Lahren v. Noah

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Disclaimer: I’ve already spoken at length about what I think about Tomi Lahren. I don’t believe she’s all that smart, I don’t agree with her logic, and I don’t agree with her politics. I’m a Bay Area native, an Asian, and I’ve never voted for a single Republican candidate for President, Senator, Representative, or any elected office. I’ll do my best to be fair to both Tomi Lahren and Trevor Noah, but I feel like it’s only fair that I underline my politics to truly legitimize what I’m trying to say.

Trevor Noah’s had a tough run as Jon Stewart’s replacement. Most of the Daily Show’s audience thought he was too timid. Samantha Bee and John Oliver have taken the hilarious outrage of their former boss and distilled in their own styles, but Noah has taken a more measured approach from the outset. As a consequence, Noah was seen as “boring” even though he espoused the same politics as Oliver and Bee.

But neither Oliver nor Bee mirrored their former boss’ willingness to interview the other side (at least not yet). Noah took from the old O’Reilly-Stewart faceoffs and invited his conservative counterpart to The Daily Show, in what is hopefully the start of an ongoing dialogue between the two new symbols of our left and right wings.

Of course, this wasn’t some magical panacaea where we can all join hands and be Kumbaya about things. Lahren’s buttresses her own righteousness with Glenn Beck’s postmortem of the interview, which is to be expected once she returned home to like-minded people. Noah, of course, went back to dressing down the same conservative news and acolytes that make up the brunt of Lahren’s argumentative spine. There are no illusions that either side compelled the other to convert in the slightest.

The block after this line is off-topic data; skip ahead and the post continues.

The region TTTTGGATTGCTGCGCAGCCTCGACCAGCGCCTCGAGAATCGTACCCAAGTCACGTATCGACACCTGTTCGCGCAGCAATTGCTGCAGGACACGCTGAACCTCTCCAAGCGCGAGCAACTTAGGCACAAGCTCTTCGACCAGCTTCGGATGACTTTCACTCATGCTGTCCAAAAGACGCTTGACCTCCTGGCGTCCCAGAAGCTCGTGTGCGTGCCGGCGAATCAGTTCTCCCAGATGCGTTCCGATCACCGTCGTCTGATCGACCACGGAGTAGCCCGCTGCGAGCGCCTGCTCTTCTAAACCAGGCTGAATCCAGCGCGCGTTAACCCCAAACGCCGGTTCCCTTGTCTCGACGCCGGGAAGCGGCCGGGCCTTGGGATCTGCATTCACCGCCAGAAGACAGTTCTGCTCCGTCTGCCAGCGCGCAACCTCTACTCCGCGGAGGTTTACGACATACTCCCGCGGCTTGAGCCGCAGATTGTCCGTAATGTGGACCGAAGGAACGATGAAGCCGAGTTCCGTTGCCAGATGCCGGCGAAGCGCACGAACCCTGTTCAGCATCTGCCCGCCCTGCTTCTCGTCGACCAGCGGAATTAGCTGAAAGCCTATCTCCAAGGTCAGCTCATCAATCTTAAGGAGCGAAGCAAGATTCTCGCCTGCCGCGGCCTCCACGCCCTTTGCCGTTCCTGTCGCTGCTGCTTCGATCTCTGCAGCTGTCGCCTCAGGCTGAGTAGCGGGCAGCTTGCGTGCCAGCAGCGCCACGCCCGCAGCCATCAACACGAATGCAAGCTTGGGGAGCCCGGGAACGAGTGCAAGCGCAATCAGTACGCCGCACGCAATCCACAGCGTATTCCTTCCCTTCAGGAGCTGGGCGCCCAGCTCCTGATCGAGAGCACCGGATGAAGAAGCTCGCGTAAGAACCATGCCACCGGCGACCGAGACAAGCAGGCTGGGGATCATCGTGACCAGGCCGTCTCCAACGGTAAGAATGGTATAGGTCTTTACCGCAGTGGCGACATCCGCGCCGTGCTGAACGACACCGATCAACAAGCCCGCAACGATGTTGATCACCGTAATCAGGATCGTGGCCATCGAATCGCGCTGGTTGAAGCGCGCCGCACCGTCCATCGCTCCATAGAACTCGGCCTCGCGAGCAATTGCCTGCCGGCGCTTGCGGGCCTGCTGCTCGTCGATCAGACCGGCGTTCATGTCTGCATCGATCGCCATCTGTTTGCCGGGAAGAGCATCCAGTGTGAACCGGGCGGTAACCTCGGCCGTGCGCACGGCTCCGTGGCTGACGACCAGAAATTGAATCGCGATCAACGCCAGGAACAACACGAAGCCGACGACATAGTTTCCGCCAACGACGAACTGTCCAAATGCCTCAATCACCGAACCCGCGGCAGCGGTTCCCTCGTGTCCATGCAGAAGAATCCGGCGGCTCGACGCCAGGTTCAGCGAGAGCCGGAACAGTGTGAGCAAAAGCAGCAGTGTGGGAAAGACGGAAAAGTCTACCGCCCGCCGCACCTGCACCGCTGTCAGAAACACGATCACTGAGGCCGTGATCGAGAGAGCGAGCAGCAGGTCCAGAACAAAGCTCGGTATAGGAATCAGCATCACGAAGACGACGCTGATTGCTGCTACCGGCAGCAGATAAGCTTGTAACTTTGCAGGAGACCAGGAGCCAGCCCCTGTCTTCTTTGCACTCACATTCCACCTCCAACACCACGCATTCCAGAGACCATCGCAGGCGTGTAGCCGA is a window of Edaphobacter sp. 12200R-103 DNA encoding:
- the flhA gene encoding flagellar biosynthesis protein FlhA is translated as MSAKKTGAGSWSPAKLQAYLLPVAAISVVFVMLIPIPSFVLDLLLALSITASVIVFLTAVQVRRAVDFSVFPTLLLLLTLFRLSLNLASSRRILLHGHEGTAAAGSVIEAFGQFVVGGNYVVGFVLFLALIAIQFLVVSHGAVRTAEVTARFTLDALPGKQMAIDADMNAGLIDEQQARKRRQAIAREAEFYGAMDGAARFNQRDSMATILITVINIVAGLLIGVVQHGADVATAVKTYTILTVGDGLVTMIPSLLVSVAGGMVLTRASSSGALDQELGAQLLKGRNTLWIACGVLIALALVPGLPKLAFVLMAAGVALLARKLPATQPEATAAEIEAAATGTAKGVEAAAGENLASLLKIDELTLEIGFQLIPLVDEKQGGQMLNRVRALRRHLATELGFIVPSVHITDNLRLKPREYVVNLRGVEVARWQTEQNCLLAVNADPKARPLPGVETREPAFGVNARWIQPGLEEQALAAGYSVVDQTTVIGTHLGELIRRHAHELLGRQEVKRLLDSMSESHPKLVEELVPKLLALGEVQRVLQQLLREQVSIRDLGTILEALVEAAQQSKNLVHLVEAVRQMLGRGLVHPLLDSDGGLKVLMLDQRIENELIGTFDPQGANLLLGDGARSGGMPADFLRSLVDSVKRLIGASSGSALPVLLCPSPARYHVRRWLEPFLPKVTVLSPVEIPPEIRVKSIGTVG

But at least the dialogue is happening, which I find more important now than ever(1).

I’ve written before on the outrage that defines political discourse now, and how toxic I think it is. What both sides need to realize is that this whole victimization complex – where it feels like everyone is coming at you for your beliefs – is getting old for either side. No conservative will ever believe a liberal is a legitimate victim, in the same way a liberal will scoff at the idea of a conservative being victimized by mainstream media. Politics has always been confrontational, ugly, and messy. But I feel like we’ve reached a point where we won’t even humanize the other side, which I find terribly dangerous.

As much as some of you can’t stand either Lahren or Noah respectively, hopefully most of you will understand the value of two sides working together to achieve something. A common complaint I hear from both sides is that one will not stop demonizing the other. Well, no shit. I think we’ve proven that we the people respond more to fervent anger and outrage than to nuanced disagreement.